NEW YORT: ICE cotton futures were headed for a weekly dip on Friday, as a recent rain spell and forecasts for more showers in West Texas overshadowed an upbeat outlook for exports.
Cotton contracts for July fell 0.41 cent, or 0.5% to 82.20 cents per lb by 1:20 pm EDT (1720 GMT). It traded within a range of 81.93 and 82.91 cents a lb.
While improving weather conditions in the top cotton producing West Texas region were weighing on the market, analysts said the demand outlook for cotton was positive and could still result in a tight market.
“It (the weather) is probably the more important factor (now) ... we’re hanging in here and the news on the horizon appears to be rather bullish, so I suspect we’ll head higher,” said Jack Scoville, vice president at Chicago-based Price Futures Group.
“Demand for US cotton has held up and even with good production prospects around the world, I think we’ll get our share of the business,” potentially helping prices rally, Scoville said.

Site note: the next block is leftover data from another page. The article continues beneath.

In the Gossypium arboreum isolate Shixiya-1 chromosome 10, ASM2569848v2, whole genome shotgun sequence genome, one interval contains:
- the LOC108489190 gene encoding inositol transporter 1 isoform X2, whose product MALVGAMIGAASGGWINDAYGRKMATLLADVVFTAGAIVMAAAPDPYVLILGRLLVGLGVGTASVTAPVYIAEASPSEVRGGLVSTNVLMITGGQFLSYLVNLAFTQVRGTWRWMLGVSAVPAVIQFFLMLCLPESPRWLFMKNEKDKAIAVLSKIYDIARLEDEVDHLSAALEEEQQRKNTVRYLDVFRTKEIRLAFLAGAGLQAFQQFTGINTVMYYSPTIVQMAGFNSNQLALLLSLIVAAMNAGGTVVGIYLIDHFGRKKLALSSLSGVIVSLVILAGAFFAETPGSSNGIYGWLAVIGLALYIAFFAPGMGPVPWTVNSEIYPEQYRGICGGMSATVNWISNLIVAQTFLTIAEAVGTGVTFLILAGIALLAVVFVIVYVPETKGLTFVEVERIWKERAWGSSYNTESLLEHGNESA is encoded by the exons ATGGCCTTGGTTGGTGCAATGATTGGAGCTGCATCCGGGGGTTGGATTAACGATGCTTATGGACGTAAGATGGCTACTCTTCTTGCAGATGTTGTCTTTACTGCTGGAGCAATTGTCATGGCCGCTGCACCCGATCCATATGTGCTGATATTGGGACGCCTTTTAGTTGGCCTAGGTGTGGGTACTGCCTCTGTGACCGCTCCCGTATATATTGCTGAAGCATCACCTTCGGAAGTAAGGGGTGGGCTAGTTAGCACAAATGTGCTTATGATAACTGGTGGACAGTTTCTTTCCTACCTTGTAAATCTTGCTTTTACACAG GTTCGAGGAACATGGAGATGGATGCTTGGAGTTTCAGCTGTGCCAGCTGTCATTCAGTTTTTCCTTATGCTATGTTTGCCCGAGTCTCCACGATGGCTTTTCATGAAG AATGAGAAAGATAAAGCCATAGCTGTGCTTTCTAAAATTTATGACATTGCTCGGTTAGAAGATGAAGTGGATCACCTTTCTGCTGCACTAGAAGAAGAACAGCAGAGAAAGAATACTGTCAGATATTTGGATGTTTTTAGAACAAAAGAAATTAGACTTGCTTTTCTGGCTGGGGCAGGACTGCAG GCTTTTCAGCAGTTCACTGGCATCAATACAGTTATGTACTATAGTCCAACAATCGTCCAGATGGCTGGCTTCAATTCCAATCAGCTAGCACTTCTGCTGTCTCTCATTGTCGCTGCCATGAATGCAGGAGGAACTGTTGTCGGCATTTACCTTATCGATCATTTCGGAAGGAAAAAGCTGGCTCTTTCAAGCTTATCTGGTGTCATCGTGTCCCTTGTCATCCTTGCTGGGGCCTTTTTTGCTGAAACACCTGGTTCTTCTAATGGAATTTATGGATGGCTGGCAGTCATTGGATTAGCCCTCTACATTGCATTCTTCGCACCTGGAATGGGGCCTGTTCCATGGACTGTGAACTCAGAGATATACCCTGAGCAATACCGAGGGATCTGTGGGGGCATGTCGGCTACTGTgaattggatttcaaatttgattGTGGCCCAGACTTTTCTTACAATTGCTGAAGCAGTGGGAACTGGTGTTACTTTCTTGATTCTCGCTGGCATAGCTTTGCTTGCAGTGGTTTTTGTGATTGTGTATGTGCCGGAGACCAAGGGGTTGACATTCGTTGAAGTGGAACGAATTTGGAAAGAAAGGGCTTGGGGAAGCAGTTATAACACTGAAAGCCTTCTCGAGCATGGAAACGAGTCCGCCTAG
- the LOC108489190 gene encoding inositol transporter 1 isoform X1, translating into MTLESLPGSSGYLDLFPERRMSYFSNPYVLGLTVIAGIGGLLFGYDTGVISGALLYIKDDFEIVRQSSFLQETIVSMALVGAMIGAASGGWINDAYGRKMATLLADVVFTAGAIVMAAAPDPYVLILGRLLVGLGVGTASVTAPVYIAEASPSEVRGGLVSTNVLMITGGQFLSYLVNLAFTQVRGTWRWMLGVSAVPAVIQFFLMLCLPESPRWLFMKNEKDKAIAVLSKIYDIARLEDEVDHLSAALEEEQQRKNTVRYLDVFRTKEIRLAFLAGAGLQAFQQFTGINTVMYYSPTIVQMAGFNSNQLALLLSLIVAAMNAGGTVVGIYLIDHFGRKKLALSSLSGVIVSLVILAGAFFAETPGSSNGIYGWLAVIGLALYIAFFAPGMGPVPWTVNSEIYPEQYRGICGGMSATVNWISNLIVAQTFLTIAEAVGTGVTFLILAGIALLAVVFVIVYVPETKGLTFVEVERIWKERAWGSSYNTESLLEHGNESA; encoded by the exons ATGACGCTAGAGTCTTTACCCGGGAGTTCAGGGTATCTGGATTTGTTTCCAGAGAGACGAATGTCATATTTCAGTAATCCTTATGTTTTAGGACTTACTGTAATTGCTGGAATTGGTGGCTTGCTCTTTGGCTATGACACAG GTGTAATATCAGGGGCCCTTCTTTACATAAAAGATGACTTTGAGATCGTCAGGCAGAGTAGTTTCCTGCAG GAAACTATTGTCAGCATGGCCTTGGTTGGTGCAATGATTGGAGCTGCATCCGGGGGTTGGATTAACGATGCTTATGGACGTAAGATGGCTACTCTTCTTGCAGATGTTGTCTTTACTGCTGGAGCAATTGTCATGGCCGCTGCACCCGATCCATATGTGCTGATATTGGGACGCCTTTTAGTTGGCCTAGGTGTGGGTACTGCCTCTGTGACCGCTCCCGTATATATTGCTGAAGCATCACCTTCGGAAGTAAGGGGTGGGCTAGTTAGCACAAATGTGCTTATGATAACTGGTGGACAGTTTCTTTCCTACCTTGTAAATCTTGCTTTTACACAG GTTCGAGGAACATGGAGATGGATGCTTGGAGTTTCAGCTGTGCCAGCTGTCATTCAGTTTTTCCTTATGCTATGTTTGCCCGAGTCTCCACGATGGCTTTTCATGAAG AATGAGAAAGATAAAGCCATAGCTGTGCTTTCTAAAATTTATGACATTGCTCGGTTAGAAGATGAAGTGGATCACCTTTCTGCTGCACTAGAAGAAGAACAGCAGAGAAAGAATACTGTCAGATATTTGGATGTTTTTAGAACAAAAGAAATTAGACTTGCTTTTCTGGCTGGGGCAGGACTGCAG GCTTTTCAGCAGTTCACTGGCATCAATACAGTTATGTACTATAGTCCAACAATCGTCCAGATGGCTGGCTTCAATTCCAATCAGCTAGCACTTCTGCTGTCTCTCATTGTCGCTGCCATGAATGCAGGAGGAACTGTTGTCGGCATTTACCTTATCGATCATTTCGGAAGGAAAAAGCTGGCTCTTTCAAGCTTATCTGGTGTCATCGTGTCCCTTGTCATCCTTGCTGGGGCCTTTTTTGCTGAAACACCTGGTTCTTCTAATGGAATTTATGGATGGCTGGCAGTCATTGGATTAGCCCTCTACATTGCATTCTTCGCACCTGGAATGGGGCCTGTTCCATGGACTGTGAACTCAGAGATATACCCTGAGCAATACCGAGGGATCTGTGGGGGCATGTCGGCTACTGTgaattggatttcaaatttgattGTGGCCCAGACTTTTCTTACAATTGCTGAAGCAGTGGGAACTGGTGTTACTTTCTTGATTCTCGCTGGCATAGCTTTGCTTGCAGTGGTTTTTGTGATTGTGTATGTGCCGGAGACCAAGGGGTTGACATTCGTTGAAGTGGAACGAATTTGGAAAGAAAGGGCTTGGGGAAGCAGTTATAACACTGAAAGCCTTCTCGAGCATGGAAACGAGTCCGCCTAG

The US Department of Agriculture (USDA)’s weekly export sales report on Thursday showed net sales for the 2020/2021 marking year were 59% higher than the prior week.
The crop is likely to be lower in Texas, the Delta and Midsouth region and Georgia with cotton loosing some acreage to competing crops like soybeans, wheat, sorghum and peanuts, said Louis Barbera, partner and analyst at VLM Commodities Ltd.
Barbera added that the lower acreage and upbeat demand outlook could lead to limited U.S cotton supplies.
Data showed total futures market volume fell by 7,728 to 15,712 lot and open interest gained 2,605 to 225,657 contracts from the previous session.
Certificated cotton stocks deliverable as of May 27 totalled 146,886 480-lb bales, up from 146,731 in the previous session.